There’s glorious prose elsewhere, too. Clay and Milo refer to the skull as “Mr. Skull.” A policeman exclaims, “He’s persiflageous, Sarge!” And check out how Clay, who works at a candy factory, describes kissing his girlfriend: “Sweet that kiss, like our butter-cream-center bar. And blonde she was, like our Crispo Taffy. With eyes as blue as jelly bean No. 18–which goes in the jelly bean mixture No. 9. Dressed all in pink silk, as pink and as crisp as our Silko-Spun Crunch.”
As for the reading experience: I can honestly report that the final plot twist generates a sensation which I’ve never felt anywhere else. The culprit’s identity is predictable, even old-fashioned: it adheres to the ancient dicta that long-missing people will always return and the least likely suspect is always guilty. I knew who it would be. And yet I was stunned, shocked, outraged, amazed all at once, like I never have been by Agatha Christie, the final page (the final sentence!) provoking in me a physical reaction: a sudden rush of excitement, a crippling but simultaneously thrilling brain-cramp, a little Technicolor cloud of wonderments. Read Keeler, folks. It’s incomparable.
For the already-converted, a few deeper thoughts:
1. As so often, Keeler is a true writer’s writer. At one point, Clay says, “Why me no whys, as Shakespeare said.” Of course, Shakespeare never said that, but a fellow pulp author, Faith Baldwin, had written it in Skyscraper three years earlier. Later, Donald Barthelme of all people picked up the phrase, too. Elsewhere, we get a hint of the wry self-parody that makes Keeler so intriguing: “This whole affair is so much of a nickel novel already, that we might as well write the finishing touch to it.” At points like this, I start to wonder just how much of Keeler is madness and how much is cunning.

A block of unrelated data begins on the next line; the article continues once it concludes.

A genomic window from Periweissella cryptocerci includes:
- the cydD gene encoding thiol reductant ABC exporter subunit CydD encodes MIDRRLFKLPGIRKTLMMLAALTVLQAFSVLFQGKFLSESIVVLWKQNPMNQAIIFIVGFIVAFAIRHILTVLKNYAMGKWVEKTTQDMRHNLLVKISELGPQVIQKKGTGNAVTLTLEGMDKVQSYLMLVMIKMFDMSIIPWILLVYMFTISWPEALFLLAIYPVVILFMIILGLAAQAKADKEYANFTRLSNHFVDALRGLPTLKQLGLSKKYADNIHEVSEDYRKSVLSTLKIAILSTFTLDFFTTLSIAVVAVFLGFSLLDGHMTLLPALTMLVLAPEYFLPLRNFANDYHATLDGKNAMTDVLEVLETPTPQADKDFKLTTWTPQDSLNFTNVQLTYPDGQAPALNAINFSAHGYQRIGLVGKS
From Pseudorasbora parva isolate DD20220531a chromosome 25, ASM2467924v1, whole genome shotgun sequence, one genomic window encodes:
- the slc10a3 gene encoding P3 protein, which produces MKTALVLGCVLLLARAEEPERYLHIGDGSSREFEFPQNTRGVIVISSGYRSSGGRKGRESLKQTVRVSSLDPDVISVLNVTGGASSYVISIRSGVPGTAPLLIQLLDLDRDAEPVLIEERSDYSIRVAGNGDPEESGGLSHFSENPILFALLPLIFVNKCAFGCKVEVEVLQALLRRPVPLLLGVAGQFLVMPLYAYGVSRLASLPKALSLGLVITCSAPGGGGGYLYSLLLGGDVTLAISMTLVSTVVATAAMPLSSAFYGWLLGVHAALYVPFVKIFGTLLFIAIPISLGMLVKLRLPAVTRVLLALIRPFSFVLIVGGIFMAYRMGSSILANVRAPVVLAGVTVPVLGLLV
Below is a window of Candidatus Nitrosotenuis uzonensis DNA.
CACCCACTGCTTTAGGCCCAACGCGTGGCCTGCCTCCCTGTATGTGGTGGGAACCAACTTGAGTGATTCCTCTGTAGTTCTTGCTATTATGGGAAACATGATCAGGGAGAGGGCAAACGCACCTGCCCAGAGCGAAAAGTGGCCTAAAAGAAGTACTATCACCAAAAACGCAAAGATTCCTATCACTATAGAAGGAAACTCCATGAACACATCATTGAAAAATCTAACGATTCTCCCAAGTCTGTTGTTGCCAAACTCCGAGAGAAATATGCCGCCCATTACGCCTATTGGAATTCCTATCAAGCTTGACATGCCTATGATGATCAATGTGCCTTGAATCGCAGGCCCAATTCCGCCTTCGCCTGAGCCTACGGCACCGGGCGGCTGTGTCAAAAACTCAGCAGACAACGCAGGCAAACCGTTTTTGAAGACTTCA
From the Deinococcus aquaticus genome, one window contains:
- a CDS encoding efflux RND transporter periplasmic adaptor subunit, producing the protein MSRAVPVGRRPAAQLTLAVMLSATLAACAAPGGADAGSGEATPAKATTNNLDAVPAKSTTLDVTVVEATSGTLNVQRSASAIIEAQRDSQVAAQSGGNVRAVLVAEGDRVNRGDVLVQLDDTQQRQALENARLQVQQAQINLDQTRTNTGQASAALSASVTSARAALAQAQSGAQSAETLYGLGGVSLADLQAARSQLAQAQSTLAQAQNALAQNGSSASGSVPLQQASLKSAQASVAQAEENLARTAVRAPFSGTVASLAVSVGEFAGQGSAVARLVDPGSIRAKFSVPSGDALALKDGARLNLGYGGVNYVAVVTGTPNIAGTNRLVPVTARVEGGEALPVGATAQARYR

2. It has become a very common thing to remark on Harry Keeler’s obsession with skulls. Everyone mentions it in their introductions to Keelerland. But I’m not sure I buy it. Skulls do appear in most of his works, but this is the first time in my reading that a skull has been memorable. It seems possible to me that, because Traveling Skull is his most famous and best-known novel, and The Skull in the Box one of his biggest, the skull trope simply gets the most publicity. Certainly there are a clutch of other Keeler quirks: seemingly every novel involves a “Cockney” Englishman (some from Liverpool!) and the five novels I’ve finished or started upon have all prominently featured safecracking. Possibly safes are less remarked-upon in Keeler studies (such as they are) because Riddle of the Traveling Skull, the best-known book, also has one of the smallest parts for its safe.
3. Near the end of the novel, a character delivers a soliloquy as dramatic and affecting as any passage of Keeler I’ve ever read. I mean, it’s actually impressive. It’s also very much indebted to a Russian mystical philosopher named P.D. Ouspensky. Has any work been undertaken (say, in the Keeler News) discussing Keeler’s reading of or debt to Ouspensky? The thinker’s Wikipedia page is intriguing–he’s exactly the kind of oddball, occultish, hocus-pocus fellow who would appeal to our author. At any rate, if there’s no existing discussion of the Keeler-Ouspensky connection, I’d volunteer to start it.